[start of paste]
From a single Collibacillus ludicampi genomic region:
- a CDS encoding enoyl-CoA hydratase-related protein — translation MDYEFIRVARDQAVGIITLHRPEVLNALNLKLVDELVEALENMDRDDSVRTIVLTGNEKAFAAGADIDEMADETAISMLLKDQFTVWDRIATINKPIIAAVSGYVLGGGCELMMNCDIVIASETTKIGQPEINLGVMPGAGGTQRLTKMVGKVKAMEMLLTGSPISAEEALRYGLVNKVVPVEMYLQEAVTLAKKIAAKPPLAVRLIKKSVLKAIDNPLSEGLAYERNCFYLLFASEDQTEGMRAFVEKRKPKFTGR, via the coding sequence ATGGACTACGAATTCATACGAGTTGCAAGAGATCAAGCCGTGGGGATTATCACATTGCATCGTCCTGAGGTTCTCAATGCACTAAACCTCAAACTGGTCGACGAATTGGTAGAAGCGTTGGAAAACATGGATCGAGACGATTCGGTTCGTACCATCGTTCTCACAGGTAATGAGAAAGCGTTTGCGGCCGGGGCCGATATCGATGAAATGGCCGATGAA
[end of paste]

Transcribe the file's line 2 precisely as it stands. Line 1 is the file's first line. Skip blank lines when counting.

- a CDS encoding enoyl-CoA hydratase-related protein — translation MDYEFIRVARDQAVGIITLHRPEVLNALNLKLVDELVEALENMDRDDSVRTIVLTGNEKAFAAGADIDEMADETAISMLLKDQFTVWDRIATINKPIIAAVSGYVLGGGCELMMNCDIVIASETTKIGQPEINLGVMPGAGGTQRLTKMVGKVKAMEMLLTGSPISAEEALRYGLVNKVVPVEMYLQEAVTLAKKIAAKPPLAVRLIKKSVLKAIDNPLSEGLAYERNCFYLLFASEDQTEGMRAFVEKRKPKFTGR, via the coding sequence ATGGACTACGAATTCATACGAGTTGCAAGAGATCAAGCCGTGGGGATTATCACATTGCATCGTCCTGAGGTTCTCAATGCACTAAACCTCAAACTGGTCGACGAATTGGTAGAAGCGTTGGAAAACATGGATCGAGACGATTCGGTTCGTACCATCGTTCTCACAGGTAATGAGAAAGCGTTTGCGGCCGGGGCCGATATCGATGAAATGGCCGATGAA